1 AnswerRealAge answeredSerum sickness is a side effect that can occur after you take medication for an immune system condition, or after you've been given an antiserum (a treatment that protects against certain germs or poisons, such as snake venom or rabies). Your immune system can sometimes attack a protein in the medication, causing an immune reaction. Symptoms include not feeling well, fever, rash, swollen glands, itching and joint pain, and they usually show up about one to two weeks after you've taken the drug or antiserum. Symptoms usually go away a few days after getting treatment.
2 AnswersDr. Robin Miller, MD , Internal Medicine, answeredAn impaired immune system is one that is not working optimally. Our immunity keeps us from getting infections and protects us from cancer. The range can be from slight impairment to major impairment. For example, when we get tired and stressed, our immunity may be down and we are more prone to getting a cold. There are some conditions where the impairment is great. Patients who are on chemotherapy, have HIV/AIDS, or have autoimmune diseases such as rheumatoid arthritis or lupus, have serious impairment. They are more prone to infections of all kinds than those with a healthy immune system.
1 AnswerNational Kidney Foundation answeredImmunosuppressants are drugs or medicines that lower the body's ability to reject a transplanted organ. Another term for these drugs is antirejection drugs. There are two types of immunosuppressants:
- induction drugs: powerful antirejection medicine used at the time of transplant
- maintenance drugs: antirejection medications used for the long term
There are usually four classes of maintenance drugs:
- calcineurin inhibitors: tacrolimus and cyclosporine
- antiproliferative agents: mycophenolate mofetil, mycophenolate sodium and azathioprine
- mTOR inhibitor: sirolimus
- steroids: prednisone
1 AnswerDr. Dianne E. McCallister, MD , Emergency Medicine, answered on behalf of The Medical Center of AuroraHaving a strong immune system will help your body fight off infections more effectively. Getting enough sleep every night, eating a balanced diet, exercising regularly and minimizing stress are the best ways to keep your immune system running its best.
Sleep is incredibly important, especially the night before a test. Forming a study schedule that allows you to keep up with your classes and get an adequate amount of sleep each night will serve much better than any cram session. Forming these good study habits early will set you up for success later, as well.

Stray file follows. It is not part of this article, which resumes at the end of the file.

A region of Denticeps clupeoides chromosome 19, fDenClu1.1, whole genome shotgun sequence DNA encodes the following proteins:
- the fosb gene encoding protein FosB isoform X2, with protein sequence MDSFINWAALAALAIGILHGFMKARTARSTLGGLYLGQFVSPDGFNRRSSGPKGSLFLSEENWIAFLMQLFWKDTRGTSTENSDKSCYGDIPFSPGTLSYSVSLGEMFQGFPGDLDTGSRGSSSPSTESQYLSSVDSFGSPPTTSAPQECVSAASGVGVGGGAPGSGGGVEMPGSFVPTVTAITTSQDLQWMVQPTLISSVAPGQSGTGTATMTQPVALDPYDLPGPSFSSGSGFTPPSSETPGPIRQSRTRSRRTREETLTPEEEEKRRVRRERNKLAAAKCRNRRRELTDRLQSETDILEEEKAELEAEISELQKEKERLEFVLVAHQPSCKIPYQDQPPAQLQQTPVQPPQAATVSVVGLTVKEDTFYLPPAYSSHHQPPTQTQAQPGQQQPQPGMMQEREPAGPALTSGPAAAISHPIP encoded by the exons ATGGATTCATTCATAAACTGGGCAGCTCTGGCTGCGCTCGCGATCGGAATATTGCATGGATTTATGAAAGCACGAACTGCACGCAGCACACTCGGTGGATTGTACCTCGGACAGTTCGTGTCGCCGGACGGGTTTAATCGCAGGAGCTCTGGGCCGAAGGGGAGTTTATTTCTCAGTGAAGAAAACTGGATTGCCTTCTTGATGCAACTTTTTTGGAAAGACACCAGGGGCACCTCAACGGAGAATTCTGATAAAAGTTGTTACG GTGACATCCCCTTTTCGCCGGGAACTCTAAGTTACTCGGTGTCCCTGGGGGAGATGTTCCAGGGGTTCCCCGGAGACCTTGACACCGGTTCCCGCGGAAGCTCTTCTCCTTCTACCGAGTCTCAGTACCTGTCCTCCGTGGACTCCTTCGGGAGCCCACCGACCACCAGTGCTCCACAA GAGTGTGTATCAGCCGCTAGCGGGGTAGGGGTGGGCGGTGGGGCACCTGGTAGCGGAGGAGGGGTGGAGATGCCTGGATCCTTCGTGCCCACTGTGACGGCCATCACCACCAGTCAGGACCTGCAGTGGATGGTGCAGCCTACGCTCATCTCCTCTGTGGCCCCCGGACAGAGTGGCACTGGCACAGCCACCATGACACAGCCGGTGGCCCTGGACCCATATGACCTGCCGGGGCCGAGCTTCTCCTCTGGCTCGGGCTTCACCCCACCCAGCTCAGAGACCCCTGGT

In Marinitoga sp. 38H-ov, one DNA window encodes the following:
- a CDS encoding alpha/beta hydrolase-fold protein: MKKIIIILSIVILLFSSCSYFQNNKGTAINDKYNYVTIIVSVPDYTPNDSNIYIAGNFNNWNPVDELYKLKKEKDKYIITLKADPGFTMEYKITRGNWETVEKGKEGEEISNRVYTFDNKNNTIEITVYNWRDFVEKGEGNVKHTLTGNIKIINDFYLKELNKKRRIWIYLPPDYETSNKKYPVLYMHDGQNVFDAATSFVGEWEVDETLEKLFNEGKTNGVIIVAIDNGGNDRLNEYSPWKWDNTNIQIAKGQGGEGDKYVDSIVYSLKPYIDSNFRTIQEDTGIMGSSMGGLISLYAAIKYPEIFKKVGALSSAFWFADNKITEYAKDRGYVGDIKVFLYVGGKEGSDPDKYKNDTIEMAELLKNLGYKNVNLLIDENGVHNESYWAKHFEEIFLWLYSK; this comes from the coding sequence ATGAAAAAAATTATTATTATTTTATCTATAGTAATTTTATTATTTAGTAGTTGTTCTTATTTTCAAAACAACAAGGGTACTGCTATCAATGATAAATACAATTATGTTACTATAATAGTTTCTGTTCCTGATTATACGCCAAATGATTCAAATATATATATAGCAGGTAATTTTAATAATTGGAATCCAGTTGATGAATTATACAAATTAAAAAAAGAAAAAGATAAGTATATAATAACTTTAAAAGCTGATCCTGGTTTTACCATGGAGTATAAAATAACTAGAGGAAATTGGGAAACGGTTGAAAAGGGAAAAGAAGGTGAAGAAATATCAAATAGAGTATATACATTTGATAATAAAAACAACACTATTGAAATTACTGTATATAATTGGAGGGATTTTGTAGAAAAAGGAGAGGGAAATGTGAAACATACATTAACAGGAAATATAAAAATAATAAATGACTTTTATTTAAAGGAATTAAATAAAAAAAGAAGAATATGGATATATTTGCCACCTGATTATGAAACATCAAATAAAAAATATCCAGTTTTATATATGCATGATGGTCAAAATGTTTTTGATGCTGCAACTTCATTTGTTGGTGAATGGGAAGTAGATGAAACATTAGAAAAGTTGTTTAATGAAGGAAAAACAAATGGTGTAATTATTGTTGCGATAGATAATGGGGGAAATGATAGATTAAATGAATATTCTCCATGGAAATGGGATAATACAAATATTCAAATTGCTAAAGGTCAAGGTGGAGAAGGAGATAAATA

1 AnswerHealthyWomen answeredPracticing these good health habits will help keep your immune system strong throughout the year:
- Prepare low-fat, balanced meals packed with a variety of fresh fruits and vegetables, whole grains, and lean protein like fish, soy and beans.
- Choose natural, unprocessed foods whenever possible.
- Don't smoke.
- Exercise regularly.
- Get active as a family and plan fun activities.
- Manage stress.
1 AnswerDr. Alan Greene, MD , Pediatrics, answered
1 AnswerDr. Michael Roizen, MD , Internal Medicine, answered
There are many simple day to day things that can help keep your immune system strong. These include maintaining a balanced diet, getting enough sleep and minimizing the amount of stress your body experiences. In addition to these daily routines you can also take a natural immune support supplement such as larch arabinogalactan.
1 AnswerThe development of lymphedema can be detected using a testing method called bioimpedance spectroscopy, which measures extracellular fluid in the limbs by passing low-dose electric current through the limb, to detect the way the body responds to fluid changes. The test is painless, fast (five minutes), noninvasive and portable.
1 AnswerUCLA Health answered
Dendritic cells are found in the blood. They are essential for the start of any immune response, be it against a bacterial infection, a viral infection or tumor cells. Moreover, these dendritic cells are also responsible for telling the body what type of immune response to initiate, so that the invader can be attacked with the most effective tools.
1 AnswerPenn Medicine answered
Anyone who has had an axillary lymph node dissection as part of breast cancer surgery is at increased risk for upper extremity lymphedema (swelling due to a blockage of the lymph passages). Sentinel node biopsies also carry a risk of lymphedema, but to a much lesser extent. Lymphedema can occur immediately postoperatively or within a few months, a couple of years, or as late as 20 years after treatment. With proper education and care, the incidence of lymphedema can be minimized or, if it develops, kept well under control.